The last and largest appellation is known simply as Beaujolais. This region produces fruity, easy-drinking reds mostly in the villages of the south. You may run across a Beaujolais labeled “Supérior.” This indicates a wine with a higher concentration of flavors, darker in color and with a higher level of alcohol, so it may be worth the few extra bucks. If you are looking to find yet another expression of the Gamay grape, keep an eye out for the growing number of rosés from the Beaujolais region.
Most Beaujolais undergo a winemaking process that differs from traditional methods. This widely accepted approach is known as semi-carbonic maceration, a technique that accelerates fermentation and gives freshness and energy to the wine. Most interestingly, aromas such as bubblegum, bananas and candy develop right along with Gamay’s traditional red fruit flavors. The banana, bubblegum and candy aromas are so unique that, once you identify them in your Beaujolais, you will be able to find them in any wine made using this process. Some producers of Pinot Noir also use this method, especially those known for producing “natural” wines. Winemakers occasionally experiment with semi-carbonic maceration to bring out entirely new expressions of fresh fruit character from other types of grapes as well.
The winemaker starts by throwing whole bunches of grapes into a vat, which is then sealed. The grapes on the top crush the ones below, causing the grapes on the bottom to release their juice. The ambient yeast on the grapes feast on the juice and kickstart the process of fermentation, producing not only alcohol but carbon dioxide. The carbon dioxide works its way up to the grapes on top and fills the vat. Meanwhile, berries toward the middle and top of the vat stay intact, where fermentation happens at the intracellular level. Most Beaujolais producers employ the semi-carbonic maceration technique, though the Crus either abstain from it all together (such as Moulin-à-Vent) or use some variation of this method along with traditional winemaking techniques.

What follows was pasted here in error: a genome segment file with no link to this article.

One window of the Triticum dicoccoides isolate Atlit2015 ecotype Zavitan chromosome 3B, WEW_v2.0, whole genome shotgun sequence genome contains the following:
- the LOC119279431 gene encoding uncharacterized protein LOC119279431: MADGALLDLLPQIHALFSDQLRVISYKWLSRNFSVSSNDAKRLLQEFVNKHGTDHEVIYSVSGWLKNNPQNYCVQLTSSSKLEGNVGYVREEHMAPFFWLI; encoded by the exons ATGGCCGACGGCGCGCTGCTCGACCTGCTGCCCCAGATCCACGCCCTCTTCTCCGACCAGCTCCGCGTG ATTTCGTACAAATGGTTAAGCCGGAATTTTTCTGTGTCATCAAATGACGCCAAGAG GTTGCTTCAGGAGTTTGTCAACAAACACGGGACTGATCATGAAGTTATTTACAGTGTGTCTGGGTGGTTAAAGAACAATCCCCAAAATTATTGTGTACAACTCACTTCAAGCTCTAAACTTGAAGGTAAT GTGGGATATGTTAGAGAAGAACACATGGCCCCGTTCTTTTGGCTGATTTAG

Beaujolais is the first wine region that comes to mind when discussing Gamay, but in France’s Loire Valley, Gamay is the region’s second most planted grape, producing pleasingly fruity wines meant to drink now. You will also find plenty of Gamay plantings in France’s Mâconnais wine region, located directly above Beaujolais. Gamay is a robust grower and early to ripen on the vine. It is certainly a picnic to cultivate and vinify compared to the finicky yet intriguing Pinot Noir. Both grapes reveal their finest expressions in France’s cool Burgundy region, so look for other delicious examples in the cooler wine regions of the world.
For example, Gamay is fashionable in the western, French-speaking area of Switzerland, where it is often blended with Pinot Noir. Oregon hosts and annual I Love Gamay festival, where some in the industry insist the wines rival those of the French Crus. Look for examples from California in the Sierra Foothills and Santa Barbara County. You can also find Gamay in New York State, Italy, Canada, Australia, New Zealand, Croatia, and beyond. Gamay is a performer with a big heart, but it needs the right director to stay focused.
When people ask, “What’s the most surprising thing you have learned about wine?” I like to pull from the quote at the beginning of my book, Your Love Affair with Wine: How to Meet and Fall in Love with a Bottle of Wine:
“Each wine grape (or person), when treated with kindness, flourishes.”